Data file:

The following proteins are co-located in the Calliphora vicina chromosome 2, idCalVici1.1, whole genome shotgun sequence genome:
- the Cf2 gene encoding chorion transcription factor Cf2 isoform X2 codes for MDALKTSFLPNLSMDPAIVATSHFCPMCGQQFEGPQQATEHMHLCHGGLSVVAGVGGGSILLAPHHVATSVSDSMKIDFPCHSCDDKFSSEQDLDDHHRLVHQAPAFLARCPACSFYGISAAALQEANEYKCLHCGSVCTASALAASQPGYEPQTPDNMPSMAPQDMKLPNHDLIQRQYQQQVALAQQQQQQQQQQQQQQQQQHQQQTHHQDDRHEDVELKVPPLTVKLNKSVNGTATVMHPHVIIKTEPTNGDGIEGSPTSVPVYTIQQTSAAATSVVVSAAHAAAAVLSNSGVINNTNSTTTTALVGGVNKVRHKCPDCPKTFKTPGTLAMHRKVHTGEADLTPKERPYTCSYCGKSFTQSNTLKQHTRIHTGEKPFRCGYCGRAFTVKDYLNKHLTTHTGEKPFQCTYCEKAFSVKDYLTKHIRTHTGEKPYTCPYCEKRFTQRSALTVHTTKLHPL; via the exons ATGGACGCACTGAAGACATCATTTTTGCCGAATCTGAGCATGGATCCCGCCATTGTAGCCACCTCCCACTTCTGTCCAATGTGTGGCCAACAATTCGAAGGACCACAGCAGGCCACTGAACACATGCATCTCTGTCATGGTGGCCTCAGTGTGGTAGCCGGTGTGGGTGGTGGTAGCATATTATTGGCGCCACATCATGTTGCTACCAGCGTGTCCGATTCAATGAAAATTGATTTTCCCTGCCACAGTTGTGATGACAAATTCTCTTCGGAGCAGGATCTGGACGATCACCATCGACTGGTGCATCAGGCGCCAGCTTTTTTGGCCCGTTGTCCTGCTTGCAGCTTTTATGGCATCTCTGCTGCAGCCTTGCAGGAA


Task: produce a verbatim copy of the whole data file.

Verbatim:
The following proteins are co-located in the Calliphora vicina chromosome 2, idCalVici1.1, whole genome shotgun sequence genome:
- the Cf2 gene encoding chorion transcription factor Cf2 isoform X2 codes for MDALKTSFLPNLSMDPAIVATSHFCPMCGQQFEGPQQATEHMHLCHGGLSVVAGVGGGSILLAPHHVATSVSDSMKIDFPCHSCDDKFSSEQDLDDHHRLVHQAPAFLARCPACSFYGISAAALQEANEYKCLHCGSVCTASALAASQPGYEPQTPDNMPSMAPQDMKLPNHDLIQRQYQQQVALAQQQQQQQQQQQQQQQQQHQQQTHHQDDRHEDVELKVPPLTVKLNKSVNGTATVMHPHVIIKTEPTNGDGIEGSPTSVPVYTIQQTSAAATSVVVSAAHAAAAVLSNSGVINNTNSTTTTALVGGVNKVRHKCPDCPKTFKTPGTLAMHRKVHTGEADLTPKERPYTCSYCGKSFTQSNTLKQHTRIHTGEKPFRCGYCGRAFTVKDYLNKHLTTHTGEKPFQCTYCEKAFSVKDYLTKHIRTHTGEKPYTCPYCEKRFTQRSALTVHTTKLHPL; via the exons ATGGACGCACTGAAGACATCATTTTTGCCGAATCTGAGCATGGATCCCGCCATTGTAGCCACCTCCCACTTCTGTCCAATGTGTGGCCAACAATTCGAAGGACCACAGCAGGCCACTGAACACATGCATCTCTGTCATGGTGGCCTCAGTGTGGTAGCCGGTGTGGGTGGTGGTAGCATATTATTGGCGCCACATCATGTTGCTACCAGCGTGTCCGATTCAATGAAAATTGATTTTCCCTGCCACAGTTGTGATGACAAATTCTCTTCGGAGCAGGATCTGGACGATCACCATCGACTGGTGCATCAGGCGCCAGCTTTTTTGGCCCGTTGTCCTGCTTGCAGCTTTTATGGCATCTCTGCTGCAGCCTTGCAGGAA